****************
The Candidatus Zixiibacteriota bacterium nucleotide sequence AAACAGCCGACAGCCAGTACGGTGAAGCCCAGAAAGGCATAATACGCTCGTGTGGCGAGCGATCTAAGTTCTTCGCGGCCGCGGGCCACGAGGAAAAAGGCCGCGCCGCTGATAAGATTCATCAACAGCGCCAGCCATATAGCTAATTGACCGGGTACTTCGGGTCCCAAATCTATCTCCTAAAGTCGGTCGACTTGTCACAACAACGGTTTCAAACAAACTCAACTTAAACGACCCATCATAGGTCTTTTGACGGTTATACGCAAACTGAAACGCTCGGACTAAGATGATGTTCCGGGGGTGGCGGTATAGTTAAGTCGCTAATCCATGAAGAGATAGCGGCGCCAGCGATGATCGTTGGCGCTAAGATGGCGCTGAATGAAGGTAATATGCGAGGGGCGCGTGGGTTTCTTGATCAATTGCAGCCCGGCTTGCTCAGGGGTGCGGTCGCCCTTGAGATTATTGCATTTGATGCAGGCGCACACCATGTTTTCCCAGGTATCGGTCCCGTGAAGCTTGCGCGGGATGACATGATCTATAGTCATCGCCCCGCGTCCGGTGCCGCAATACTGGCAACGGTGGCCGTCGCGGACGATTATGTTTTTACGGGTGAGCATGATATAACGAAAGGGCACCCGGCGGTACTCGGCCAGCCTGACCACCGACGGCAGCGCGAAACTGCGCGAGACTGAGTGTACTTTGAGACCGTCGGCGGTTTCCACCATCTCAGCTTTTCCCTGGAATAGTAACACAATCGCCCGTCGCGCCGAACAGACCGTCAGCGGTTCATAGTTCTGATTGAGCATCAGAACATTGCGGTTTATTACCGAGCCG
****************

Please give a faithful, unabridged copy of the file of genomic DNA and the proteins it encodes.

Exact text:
The Candidatus Zixiibacteriota bacterium nucleotide sequence AAACAGCCGACAGCCAGTACGGTGAAGCCCAGAAAGGCATAATACGCTCGTGTGGCGAGCGATCTAAGTTCTTCGCGGCCGCGGGCCACGAGGAAAAAGGCCGCGCCGCTGATAAGATTCATCAACAGCGCCAGCCATATAGCTAATTGACCGGGTACTTCGGGTCCCAAATCTATCTCCTAAAGTCGGTCGACTTGTCACAACAACGGTTTCAAACAAACTCAACTTAAACGACCCATCATAGGTCTTTTGACGGTTATACGCAAACTGAAACGCTCGGACTAAGATGATGTTCCGGGGGTGGCGGTATAGTTAAGTCGCTAATCCATGAAGAGATAGCGGCGCCAGCGATGATCGTTGGCGCTAAGATGGCGCTGAATGAAGGTAATATGCGAGGGGCGCGTGGGTTTCTTGATCAATTGCAGCCCGGCTTGCTCAGGGGTGCGGTCGCCCTTGAGATTATTGCATTTGATGCAGGCGCACACCATGTTTTCCCAGGTATCGGTCCCGTGAAGCTTGCGCGGGATGACATGATCTATAGTCATCGCCCCGCGTCCGGTGCCGCAATACTGGCAACGGTGGCCGTCGCGGACGATTATGTTTTTACGGGTGAGCATGATATAACGAAAGGGCACCCGGCGGTACTCGGCCAGCCTGACCACCGACGGCAGCGCGAAACTGCGCGAGACTGAGTGTACTTTGAGACCGTCGGCGGTTTCCACCATCTCAGCTTTTCCCTGGAATAGTAACACAATCGCCCGTCGCGCCGAACAGACCGTCAGCGGTTCATAGTTCTGATTGAGCATCAGAACATTGCGGTTTATTACCGAGCCG